High above busy streets, roof gardens are islands of green, cool calm, providing additional home space for entertaining, puttering or relaxing in a beautiful garden environment. Roof gardens in city areas help reduce temperatures and air pollution levels, but plants may have to cope with full sun and strong, drying winds. Plant drought-tolerant shrubs that can cope with air pollution and select varieties that will provide year-round interest and color. Brooklyn is suitable for U.S. Department of Agriculture plant hardiness zone 7 shrubs. Gardeners should check local ordinances and the weight-bearing capacity of the roof and use containers that are either heavy or well-secured.
As winter starts to relax its hold, flowering shrubs in roof gardens bear the promise of warmer days to come. Japanese quince (Chaenomeles japonica) provides orange-scarlet late-spring blooms, followed by small, greenish-yellow fruit. Flowers are borne on the previous year's growth, so plants should only be pruned lightly for shaping after flowering. Suitable for USDA zones 5 through 9, this deciduous shrub grows 3 feet tall and 6 feet wide. Viburnum "Conoy" (Viburnum × burkwoodii "Conoy") provides fragrant, white sprays of spring blooms. Hardy in USDA zones 5 through 8, this shrub grows 3-to-6 feet tall and 6-to-10 feet wide and suits container-growing. Both plants are drought tolerant.
After a long, hot summer day in the city, flowering shrubs enhance summer evenings spent in a roof garden. "Bicolor" crape myrtle (Lagerstroemia "Bicolor"), hardy in USDA zones 6 through 9, tolerates drought and city air and bears reddish-pink and white blooms from June to September. A compact plant, it grows between 2 and 4 feet tall and wide. Cotoneaster (Cotoneaster astrophoros) also tolerates air pollution. Flowering from May to June, it bears small, white, star-shaped flowers and grows 6-to-12 inches tall and 6-to-18 inches wide. Hardy in USDA zones 5 through 9, it also bears bright red berries that attract birds.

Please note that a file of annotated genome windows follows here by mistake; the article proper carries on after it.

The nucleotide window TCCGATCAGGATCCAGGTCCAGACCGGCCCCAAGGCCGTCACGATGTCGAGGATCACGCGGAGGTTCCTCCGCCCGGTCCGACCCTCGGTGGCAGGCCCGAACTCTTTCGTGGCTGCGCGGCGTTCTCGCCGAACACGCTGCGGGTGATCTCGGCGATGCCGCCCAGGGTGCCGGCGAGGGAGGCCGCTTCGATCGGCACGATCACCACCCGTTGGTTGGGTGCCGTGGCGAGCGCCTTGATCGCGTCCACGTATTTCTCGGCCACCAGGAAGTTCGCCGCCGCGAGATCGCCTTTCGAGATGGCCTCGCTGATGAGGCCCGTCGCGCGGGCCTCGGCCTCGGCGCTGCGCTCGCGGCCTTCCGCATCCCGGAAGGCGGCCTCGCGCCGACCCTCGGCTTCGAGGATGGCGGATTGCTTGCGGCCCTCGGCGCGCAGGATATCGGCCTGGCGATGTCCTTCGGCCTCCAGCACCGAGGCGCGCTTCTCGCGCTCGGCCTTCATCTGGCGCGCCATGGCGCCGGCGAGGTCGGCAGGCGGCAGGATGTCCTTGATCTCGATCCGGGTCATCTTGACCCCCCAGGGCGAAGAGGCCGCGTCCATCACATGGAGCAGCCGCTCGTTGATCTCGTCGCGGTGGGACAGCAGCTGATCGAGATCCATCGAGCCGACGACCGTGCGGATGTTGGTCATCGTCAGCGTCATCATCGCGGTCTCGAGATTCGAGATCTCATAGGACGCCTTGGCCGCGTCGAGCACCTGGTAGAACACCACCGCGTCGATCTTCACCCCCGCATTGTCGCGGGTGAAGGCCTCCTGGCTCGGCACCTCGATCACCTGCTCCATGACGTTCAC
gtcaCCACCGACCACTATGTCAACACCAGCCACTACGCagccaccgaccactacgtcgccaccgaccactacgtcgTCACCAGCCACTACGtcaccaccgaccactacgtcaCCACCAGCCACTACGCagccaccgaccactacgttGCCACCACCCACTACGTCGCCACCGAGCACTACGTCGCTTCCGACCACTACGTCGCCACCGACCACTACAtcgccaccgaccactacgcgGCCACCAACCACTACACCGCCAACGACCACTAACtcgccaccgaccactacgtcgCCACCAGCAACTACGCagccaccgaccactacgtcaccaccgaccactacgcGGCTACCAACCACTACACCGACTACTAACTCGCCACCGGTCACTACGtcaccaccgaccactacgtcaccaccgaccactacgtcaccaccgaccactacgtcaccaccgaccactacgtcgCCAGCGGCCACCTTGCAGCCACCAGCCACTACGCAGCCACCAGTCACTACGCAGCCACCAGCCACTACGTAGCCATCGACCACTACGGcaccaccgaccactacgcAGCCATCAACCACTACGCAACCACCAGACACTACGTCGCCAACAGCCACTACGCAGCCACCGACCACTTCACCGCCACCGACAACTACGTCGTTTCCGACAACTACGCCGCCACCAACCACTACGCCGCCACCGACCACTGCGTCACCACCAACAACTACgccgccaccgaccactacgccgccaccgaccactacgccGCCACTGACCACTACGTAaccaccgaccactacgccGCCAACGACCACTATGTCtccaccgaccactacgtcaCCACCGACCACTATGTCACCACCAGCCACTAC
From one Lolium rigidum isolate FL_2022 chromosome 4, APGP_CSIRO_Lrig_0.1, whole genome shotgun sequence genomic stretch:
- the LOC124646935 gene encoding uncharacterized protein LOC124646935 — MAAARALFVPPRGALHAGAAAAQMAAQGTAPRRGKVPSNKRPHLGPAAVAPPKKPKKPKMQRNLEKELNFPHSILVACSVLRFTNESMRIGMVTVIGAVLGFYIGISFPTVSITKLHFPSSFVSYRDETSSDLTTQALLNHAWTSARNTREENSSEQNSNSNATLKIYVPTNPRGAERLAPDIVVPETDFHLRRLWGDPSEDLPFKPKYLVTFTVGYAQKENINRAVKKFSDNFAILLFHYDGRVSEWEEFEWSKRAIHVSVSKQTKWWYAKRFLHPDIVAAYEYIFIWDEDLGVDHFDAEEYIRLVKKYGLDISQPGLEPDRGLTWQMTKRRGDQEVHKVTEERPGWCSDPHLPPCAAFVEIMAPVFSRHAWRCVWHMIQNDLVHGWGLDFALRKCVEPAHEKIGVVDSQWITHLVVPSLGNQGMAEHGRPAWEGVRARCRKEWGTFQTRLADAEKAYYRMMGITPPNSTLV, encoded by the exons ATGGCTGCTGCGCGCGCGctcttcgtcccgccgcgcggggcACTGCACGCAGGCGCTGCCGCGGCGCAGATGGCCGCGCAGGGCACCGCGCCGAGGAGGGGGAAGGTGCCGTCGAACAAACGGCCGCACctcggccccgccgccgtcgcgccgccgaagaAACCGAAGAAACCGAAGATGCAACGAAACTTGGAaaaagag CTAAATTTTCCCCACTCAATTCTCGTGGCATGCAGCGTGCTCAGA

As the weather turns cooler, gardeners can still enjoy a roof garden floral display. Shrubby cinquefoil (Potentilla fruticosa "Coronation Triumph") has showy yellow flowers from spring to early fall. Growing 2-to-4 feet tall and wide, this tough, deciduous shrub is drought-tolerant and hardy in USDA zones 3 through 7. Prolific bloomer Ever Red loropetalum (Loropetalum chinense "Chang Nian Hong") has red flowers through all seasons except winter. Hardy in USDA zones 7 through 9, it grows 3-to-6 feet tall and wide and has year-round burgundy foliage.
Make your roof garden a four-season pleasure with plants that brighten the cold season. Two drought-tolerant shrubs that provide winter color are Japanese barberry (Berberis thunbergii f. atropurpurea "Harlequin") and American arborvitae (Thuja occidentalis "Bobazam"). Pollution-tolerant Japanese barberry grows 2-to-4 feet tall and 3-to-5 feet wide, is hardy in USDA zones 4 through 8, and provides attractive red berries to brighten winter landscapes. American arborvitae, aptly called Bowling Ball, naturally grows into an attractive globe of sage green, evergreen foliage. Suitable for USDA zones 2 through 7, it grows 1-to-3 feet tall and wide.
- Chicago Department of Environment: A Guide to Rooftop Gardening
- Cornell University: USDA Hardiness Zones for New York
- Missouri Botanical Garden: Berberis Thunbergii f. Atropurpurea "Harlequin"
- Missouri Botanical Garden: Chaenomeles Japonica
- Missouri Botanical Garden: Lagerstroemia "Bicolor"
- Missouri Botanical Garden: Cotoneaster Astrophoros
- Missouri Botanical Garden: Potentilla Fruticosa "Coronation Triumph"
- Fine Gardening: Viburnum × Burkwoodii "Conoy"
- Fine Gardening: Loropetalum Chinense "Chang Nian Hong" (Ever Red Loropetalum)
- Fine Gardening: Thuja Occidentalis "Bobazam" (American Arborvitae, Eastern Arborvitae, White Cedar)
- Photo Credit Ryan McVay/Photodisc/Getty Images